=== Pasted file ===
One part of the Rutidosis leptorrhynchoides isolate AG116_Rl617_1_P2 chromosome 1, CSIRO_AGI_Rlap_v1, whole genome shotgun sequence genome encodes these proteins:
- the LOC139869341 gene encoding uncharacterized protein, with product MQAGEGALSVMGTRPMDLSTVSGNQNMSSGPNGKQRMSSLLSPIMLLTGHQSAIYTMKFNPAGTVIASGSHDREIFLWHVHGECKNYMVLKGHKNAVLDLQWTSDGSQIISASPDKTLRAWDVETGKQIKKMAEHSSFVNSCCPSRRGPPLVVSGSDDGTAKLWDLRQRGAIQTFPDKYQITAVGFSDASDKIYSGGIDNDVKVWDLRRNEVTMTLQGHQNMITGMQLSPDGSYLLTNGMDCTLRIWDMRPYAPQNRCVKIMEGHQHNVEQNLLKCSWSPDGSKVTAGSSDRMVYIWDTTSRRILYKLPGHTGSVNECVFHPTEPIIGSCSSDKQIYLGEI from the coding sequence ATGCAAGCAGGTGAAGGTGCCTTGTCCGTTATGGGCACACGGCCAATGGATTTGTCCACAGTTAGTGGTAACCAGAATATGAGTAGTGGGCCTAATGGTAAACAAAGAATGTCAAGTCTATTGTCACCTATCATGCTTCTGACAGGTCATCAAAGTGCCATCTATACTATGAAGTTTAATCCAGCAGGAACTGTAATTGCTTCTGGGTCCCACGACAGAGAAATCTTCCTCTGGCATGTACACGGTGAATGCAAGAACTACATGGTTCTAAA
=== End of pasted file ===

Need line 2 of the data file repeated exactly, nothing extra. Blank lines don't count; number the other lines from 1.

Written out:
- the LOC139869341 gene encoding uncharacterized protein, with product MQAGEGALSVMGTRPMDLSTVSGNQNMSSGPNGKQRMSSLLSPIMLLTGHQSAIYTMKFNPAGTVIASGSHDREIFLWHVHGECKNYMVLKGHKNAVLDLQWTSDGSQIISASPDKTLRAWDVETGKQIKKMAEHSSFVNSCCPSRRGPPLVVSGSDDGTAKLWDLRQRGAIQTFPDKYQITAVGFSDASDKIYSGGIDNDVKVWDLRRNEVTMTLQGHQNMITGMQLSPDGSYLLTNGMDCTLRIWDMRPYAPQNRCVKIMEGHQHNVEQNLLKCSWSPDGSKVTAGSSDRMVYIWDTTSRRILYKLPGHTGSVNECVFHPTEPIIGSCSSDKQIYLGEI from the coding sequence ATGCAAGCAGGTGAAGGTGCCTTGTCCGTTATGGGCACACGGCCAATGGATTTGTCCACAGTTAGTGGTAACCAGAATATGAGTAGTGGGCCTAATGGTAAACAAAGAATGTCAAGTCTATTGTCACCTATCATGCTTCTGACAGGTCATCAAAGTGCCATCTATACTATGAAGTTTAATCCAGCAGGAACTGTAATTGCTTCTGGGTCCCACGACAGAGAAATCTTCCTCTGGCATGTACACGGTGAATGCAAGAACTACATGGTTCTAAA